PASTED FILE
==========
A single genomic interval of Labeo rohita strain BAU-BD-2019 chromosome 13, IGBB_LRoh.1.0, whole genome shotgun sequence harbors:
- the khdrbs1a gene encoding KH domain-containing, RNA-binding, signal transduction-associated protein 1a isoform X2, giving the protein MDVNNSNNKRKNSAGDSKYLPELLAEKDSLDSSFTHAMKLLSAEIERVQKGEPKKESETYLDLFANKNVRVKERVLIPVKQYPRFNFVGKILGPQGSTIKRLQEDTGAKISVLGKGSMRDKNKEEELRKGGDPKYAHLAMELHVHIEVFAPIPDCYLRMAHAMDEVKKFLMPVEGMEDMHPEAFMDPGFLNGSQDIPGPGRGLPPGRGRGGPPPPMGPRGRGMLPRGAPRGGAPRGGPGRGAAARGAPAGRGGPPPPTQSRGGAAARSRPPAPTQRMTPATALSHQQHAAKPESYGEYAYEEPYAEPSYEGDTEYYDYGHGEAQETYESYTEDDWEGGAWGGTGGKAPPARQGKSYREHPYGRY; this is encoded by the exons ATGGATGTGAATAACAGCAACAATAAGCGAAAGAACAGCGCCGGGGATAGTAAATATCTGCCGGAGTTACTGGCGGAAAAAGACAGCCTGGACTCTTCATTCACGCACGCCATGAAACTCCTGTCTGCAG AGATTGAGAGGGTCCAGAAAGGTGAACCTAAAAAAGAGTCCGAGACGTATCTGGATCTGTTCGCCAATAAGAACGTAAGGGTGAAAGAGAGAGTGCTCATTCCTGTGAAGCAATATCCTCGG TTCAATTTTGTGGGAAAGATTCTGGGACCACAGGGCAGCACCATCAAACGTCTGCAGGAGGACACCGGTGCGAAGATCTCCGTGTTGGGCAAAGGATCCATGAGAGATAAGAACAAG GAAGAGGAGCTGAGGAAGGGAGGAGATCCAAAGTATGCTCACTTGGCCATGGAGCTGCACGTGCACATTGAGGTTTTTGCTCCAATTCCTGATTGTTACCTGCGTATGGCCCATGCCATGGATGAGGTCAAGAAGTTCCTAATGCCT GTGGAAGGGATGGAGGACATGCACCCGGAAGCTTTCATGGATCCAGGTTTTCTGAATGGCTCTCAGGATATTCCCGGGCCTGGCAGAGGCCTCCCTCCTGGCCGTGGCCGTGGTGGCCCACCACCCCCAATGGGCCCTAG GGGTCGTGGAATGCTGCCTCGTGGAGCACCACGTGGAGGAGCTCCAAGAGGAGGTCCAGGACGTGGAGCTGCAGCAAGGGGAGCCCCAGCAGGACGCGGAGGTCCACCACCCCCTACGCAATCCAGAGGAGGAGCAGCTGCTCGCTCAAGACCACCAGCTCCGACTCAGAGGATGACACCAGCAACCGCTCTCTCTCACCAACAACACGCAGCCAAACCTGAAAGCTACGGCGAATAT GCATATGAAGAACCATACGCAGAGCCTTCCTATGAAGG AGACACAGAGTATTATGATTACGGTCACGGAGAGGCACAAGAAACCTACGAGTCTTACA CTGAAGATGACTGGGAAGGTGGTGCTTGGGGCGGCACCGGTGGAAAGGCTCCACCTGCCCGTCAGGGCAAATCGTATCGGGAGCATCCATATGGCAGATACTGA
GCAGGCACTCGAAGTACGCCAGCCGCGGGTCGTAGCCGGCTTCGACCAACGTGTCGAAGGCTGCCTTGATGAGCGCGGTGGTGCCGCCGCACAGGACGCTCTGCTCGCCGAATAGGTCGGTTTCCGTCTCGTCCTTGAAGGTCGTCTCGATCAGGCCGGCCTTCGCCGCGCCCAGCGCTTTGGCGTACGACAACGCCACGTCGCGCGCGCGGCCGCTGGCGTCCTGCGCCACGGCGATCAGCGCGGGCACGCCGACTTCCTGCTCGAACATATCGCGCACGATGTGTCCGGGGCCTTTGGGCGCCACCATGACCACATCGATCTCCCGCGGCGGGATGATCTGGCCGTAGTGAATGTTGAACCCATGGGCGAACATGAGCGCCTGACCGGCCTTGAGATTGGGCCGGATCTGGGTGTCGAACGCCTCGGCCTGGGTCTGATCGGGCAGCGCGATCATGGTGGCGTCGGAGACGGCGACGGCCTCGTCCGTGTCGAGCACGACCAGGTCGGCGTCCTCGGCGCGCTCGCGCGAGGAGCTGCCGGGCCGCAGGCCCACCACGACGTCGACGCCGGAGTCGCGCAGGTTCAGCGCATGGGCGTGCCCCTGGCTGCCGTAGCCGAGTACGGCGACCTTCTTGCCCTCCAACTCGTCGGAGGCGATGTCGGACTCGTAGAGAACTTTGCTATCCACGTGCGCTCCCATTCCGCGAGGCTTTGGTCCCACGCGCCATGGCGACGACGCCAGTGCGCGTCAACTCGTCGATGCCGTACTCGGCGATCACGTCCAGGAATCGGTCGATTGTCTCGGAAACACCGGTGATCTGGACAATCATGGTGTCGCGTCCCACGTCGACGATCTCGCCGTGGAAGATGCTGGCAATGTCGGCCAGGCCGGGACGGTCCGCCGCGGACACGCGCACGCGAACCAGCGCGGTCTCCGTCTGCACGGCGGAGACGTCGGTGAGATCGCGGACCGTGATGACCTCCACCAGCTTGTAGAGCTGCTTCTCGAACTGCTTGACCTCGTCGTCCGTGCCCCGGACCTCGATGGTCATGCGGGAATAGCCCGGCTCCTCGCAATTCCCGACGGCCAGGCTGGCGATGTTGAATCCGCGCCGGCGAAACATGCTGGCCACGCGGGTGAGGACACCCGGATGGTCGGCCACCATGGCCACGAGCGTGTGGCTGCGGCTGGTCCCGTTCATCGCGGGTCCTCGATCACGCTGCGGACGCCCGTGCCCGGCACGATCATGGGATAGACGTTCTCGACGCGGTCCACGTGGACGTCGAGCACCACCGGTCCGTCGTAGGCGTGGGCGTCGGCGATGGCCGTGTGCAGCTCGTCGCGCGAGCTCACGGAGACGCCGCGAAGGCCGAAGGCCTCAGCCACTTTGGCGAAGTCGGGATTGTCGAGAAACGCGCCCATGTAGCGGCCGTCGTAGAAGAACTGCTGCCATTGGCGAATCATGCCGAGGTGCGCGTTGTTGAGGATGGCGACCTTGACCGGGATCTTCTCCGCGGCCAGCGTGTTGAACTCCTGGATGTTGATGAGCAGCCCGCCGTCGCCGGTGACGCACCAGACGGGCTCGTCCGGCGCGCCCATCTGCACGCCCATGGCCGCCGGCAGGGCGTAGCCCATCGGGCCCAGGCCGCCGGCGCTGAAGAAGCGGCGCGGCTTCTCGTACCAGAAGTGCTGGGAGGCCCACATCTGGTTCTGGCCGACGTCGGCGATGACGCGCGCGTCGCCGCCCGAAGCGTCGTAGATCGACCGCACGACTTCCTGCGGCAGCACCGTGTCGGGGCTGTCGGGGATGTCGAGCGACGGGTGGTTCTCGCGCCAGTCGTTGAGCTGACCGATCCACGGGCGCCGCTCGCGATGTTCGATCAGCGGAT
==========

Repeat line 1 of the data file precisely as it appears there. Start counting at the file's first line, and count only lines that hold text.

A single genomic interval of Labeo rohita strain BAU-BD-2019 chromosome 13, IGBB_LRoh.1.0, whole genome shotgun sequence harbors: